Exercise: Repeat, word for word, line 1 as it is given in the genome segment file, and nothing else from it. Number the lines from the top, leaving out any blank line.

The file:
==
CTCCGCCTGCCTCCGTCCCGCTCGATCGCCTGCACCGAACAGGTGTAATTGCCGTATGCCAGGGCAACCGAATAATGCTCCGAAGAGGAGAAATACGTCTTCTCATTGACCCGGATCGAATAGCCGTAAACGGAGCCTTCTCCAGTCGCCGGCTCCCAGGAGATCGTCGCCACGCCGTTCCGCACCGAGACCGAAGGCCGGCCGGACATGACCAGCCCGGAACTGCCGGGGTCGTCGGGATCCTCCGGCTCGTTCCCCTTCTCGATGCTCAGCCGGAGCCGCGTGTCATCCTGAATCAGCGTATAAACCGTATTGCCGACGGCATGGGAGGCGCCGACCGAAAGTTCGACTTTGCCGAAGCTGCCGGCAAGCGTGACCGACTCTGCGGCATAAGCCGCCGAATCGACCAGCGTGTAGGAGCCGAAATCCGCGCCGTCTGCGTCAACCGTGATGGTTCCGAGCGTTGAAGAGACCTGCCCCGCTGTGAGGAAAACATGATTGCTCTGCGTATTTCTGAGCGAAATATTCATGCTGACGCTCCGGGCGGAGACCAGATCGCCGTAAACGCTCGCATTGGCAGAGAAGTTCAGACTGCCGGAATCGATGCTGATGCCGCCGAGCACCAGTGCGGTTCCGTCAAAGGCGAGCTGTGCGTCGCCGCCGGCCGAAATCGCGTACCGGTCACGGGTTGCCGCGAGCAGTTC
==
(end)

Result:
CTCCGCCTGCCTCCGTCCCGCTCGATCGCCTGCACCGAACAGGTGTAATTGCCGTATGCCAGGGCAACCGAATAATGCTCCGAAGAGGAGAAATACGTCTTCTCATTGACCCGGATCGAATAGCCGTAAACGGAGCCTTCTCCAGTCGCCGGCTCCCAGGAGATCGTCGCCACGCCGTTCCGCACCGAGACCGAAGGCCGGCCGGACATGACCAGCCCGGAACTGCCGGGGTCGTCGGGATCCTCCGGCTCGTTCCCCTTCTCGATGCTCAGCCGGAGCCGCGTGTCATCCTGAATCAGCGTATAAACCGTATTGCCGACGGCATGGGAGGCGCCGACCGAAAGTTCGACTTTGCCGAAGCTGCCGGCAAGCGTGACCGACTCTGCGGCATAAGCCGCCGAATCGACCAGCGTGTAGGAGCCGAAATCCGCGCCGTCTGCGTCAACCGTGATGGTTCCGAGCGTTGAAGAGACCTGCCCCGCTGTGAGGAAAACATGATTGCTCTGCGTATTTCTGAGCGAAATATTCATGCTGACGCTCCGGGCGGAGACCAGATCGCCGTAAACGCTCGCATTGGCAGAGAAGTTCAGACTGCCGGAATCGATGCTGATGCCGCCGAGCACCAGTGCGGTTCCGTCAAAGGCGAGCTGTGCGTCGCCGCCGGCCGAAATCGCGTACCGGTCACGGGTTGCCGCGAGCAGTTC